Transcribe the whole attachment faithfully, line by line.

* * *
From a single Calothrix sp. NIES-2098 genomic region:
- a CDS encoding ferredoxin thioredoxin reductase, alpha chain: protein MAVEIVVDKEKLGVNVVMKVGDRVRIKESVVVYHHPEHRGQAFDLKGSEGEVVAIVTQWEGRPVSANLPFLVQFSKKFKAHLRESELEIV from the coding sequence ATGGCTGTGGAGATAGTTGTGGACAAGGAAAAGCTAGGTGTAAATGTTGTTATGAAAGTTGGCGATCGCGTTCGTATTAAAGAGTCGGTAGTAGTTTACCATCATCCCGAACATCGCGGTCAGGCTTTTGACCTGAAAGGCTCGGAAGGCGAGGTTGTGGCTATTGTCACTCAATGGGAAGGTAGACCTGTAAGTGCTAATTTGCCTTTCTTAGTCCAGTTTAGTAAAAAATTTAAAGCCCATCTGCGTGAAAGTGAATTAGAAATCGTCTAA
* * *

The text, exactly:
From a single Calothrix sp. NIES-2098 genomic region:
- a CDS encoding ferredoxin thioredoxin reductase, alpha chain: protein MAVEIVVDKEKLGVNVVMKVGDRVRIKESVVVYHHPEHRGQAFDLKGSEGEVVAIVTQWEGRPVSANLPFLVQFSKKFKAHLRESELEIV from the coding sequence ATGGCTGTGGAGATAGTTGTGGACAAGGAAAAGCTAGGTGTAAATGTTGTTATGAAAGTTGGCGATCGCGTTCGTATTAAAGAGTCGGTAGTAGTTTACCATCATCCCGAACATCGCGGTCAGGCTTTTGACCTGAAAGGCTCGGAAGGCGAGGTTGTGGCTATTGTCACTCAATGGGAAGGTAGACCTGTAAGTGCTAATTTGCCTTTCTTAGTCCAGTTTAGTAAAAAATTTAAAGCCCATCTGCGTGAAAGTGAATTAGAAATCGTCTAA